Eugene Weekly : News : 3.20.08

Changing the Political Climate
Notes from PIELC
By Eva Sylwester

What do you do if you’re convinced you know the truth about a problem with the potential to destroy the world, but voters and politicians are unwilling to do what you think necessary to solve the problem or even acknowledge that the problem exists?

Two panel discussions at the Public Interest Environmental Law Conference (PIELC) in early March addressed these aspects of the global warming issue.

“Global warming has the potential to kill everybody,” UO law professor Mary Wood said at a March 7 panel on “Building a Better Atmosphere.” While Americans are used to incremental policy changes, she said, that will not work for the climate change issue.

“We’re dealing with nature’s climate imperatives,” Wood said. “We’re not dealing with political imperatives.”

David Van’t Hof, Gov. Kulongoski’s senior policy advisor on climate change and renewable energy, said climate change has been one of the governer’s top priorities since he took office in 2003. Kulongoski began working on the issue with the governors of Washington and California in 2003 and adopted California’s clean car standards in 2006. California, Oregon and many other states are currently involved in a lawsuit against the federal EPA seeking to implement the current standards, but Van’t Hof expected the standards will prevail.

Van’t Hof said the clean car standards had to be implemented administratively in Oregon because it could not be done legislatively at that time.

“That is changing,” he said.

Rep. Jackie Dingfelder (D-Portland) said some pro-environment measures still fail in the Oregon Legislature, but that HB 3612, which mandated that state agencies must reduce non-renewable energy use by 20 percent by 2015, passed unanimously last month.

“The good news is, my colleagues ‘get’ energy efficiency,” Dingfelder said. Tougher sells, she added, are changing attitudes toward transportation, which makes up about 40 percent of greenhouse gas emissions, and dealing with what she called “resource extraction” industries.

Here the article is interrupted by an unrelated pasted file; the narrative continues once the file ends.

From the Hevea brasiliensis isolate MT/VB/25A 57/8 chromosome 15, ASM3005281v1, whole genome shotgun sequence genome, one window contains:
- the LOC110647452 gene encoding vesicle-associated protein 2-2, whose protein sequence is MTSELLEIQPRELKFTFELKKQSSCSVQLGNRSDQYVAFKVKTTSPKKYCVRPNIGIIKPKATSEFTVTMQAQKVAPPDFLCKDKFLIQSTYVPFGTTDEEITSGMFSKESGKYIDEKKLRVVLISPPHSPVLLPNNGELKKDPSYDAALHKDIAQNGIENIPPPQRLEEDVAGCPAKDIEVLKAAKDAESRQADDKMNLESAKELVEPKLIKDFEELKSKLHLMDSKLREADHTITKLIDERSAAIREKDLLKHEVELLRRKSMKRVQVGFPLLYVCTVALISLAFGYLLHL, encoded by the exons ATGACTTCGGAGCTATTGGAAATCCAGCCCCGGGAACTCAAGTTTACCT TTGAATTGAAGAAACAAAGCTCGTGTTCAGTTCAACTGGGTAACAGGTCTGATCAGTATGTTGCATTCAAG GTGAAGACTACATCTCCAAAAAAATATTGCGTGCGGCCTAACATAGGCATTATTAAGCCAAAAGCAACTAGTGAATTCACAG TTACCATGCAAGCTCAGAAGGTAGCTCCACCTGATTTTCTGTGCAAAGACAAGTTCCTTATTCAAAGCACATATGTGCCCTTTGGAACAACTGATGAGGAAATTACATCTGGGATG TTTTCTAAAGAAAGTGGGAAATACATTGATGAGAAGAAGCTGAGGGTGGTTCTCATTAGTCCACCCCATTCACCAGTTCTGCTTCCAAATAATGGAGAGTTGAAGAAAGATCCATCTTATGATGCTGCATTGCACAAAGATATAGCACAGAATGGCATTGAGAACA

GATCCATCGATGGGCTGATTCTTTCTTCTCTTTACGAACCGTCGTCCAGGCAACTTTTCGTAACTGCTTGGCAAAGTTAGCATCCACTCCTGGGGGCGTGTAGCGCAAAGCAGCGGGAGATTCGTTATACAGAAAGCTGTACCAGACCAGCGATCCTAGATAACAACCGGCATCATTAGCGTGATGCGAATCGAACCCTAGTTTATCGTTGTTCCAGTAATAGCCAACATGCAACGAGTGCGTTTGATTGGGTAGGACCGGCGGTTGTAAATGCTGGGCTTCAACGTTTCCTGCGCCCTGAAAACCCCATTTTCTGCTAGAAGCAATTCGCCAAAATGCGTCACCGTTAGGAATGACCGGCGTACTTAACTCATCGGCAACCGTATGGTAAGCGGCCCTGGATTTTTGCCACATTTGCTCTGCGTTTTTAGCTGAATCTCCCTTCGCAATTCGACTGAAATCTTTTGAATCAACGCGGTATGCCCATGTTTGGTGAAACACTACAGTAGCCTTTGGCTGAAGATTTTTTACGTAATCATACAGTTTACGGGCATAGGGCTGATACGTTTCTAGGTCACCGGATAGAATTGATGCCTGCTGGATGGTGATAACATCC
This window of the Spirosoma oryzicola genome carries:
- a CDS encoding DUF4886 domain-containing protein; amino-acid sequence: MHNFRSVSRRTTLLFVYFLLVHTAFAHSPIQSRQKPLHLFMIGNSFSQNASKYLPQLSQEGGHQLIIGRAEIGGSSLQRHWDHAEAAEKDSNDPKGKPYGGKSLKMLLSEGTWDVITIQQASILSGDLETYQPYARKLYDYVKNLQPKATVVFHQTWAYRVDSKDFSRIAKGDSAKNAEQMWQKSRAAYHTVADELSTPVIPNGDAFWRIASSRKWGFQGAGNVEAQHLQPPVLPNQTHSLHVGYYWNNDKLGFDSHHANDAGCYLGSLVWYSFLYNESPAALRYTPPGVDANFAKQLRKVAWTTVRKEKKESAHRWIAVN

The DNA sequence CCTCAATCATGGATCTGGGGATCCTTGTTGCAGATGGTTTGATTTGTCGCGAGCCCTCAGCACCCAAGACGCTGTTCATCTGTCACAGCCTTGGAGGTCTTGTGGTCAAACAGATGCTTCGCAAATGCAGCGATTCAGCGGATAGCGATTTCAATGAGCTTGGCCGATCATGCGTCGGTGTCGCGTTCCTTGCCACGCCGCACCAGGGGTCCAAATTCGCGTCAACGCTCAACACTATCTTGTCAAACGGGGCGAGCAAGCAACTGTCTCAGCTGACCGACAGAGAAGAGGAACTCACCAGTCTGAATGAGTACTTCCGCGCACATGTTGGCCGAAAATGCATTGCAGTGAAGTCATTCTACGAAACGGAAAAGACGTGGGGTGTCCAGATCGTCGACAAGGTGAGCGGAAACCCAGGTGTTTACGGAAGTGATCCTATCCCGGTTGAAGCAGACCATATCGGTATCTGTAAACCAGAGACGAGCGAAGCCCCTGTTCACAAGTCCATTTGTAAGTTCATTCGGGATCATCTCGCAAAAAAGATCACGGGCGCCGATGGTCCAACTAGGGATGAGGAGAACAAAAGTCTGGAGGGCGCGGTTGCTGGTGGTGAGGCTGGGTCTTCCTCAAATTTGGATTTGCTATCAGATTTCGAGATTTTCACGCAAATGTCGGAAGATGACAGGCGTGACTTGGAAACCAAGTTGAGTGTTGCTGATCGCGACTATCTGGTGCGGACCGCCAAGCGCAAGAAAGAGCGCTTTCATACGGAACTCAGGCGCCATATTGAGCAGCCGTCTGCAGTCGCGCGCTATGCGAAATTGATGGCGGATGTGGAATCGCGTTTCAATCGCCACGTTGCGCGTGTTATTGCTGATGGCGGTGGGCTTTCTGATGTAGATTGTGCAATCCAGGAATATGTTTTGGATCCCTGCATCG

The federal government has been absent on the issue of climate change, Dingfelder said, adding, “The states have really stepped up. You see that on a lot of issues, not just climate change.”

Wood said many cities around the world have implemented carbon taxes. Van’t Hof said that might work in cities like Portland, Eugene and Corvallis, but that it would be unlikely to succeed statewide.

At a March 8 panel on “Tragedy of the Commons,” a phrase referring to the tension between the rights of individuals and the common good when managing finite resources, Tom Bowerman of PolicyInteractive presented data showing that while most people acknowledge climate change is a problem, support is weak for policies to combat climate change. The reason, he said, is that most people consider global warming only a mid-tier issue as opposed to top-tier issues like the economy and terrorism. Therefore, he advocated focusing promotion of climate change measures on how they might impact top-tier issues — for instance, how the money saved by an energy efficiency measure might help the economy, or how finding alternatives to oil might reduce the political conflicts that foster terrorism.

Steve Bella of the progressive Wisconsin think tank Center for State Innovation said the historic tension in the U.S. between individual rights and the common good is currently at a tipping point on many issues ranging from health care to immigration. He said people are willing to vote against their own self-interest: “People don’t really vote their issues,” Bella said. “They vote their identity and they vote their emotions.”

So Bella advocated framing pro-environment measures in terms of a legacy agenda, promoting the value of leaving a better country for the next generation.

Lane County Commissioner Pete Sorenson said the U.S. has a strong anti-intellectual and anti-learning bent, which is supported by smart people in the corporate sector. Bella added that conservatives have been able to brand intellectuals as out of touch with values, and that liberals need to learn from Newt Gingrich and start doing the same branding for corporations.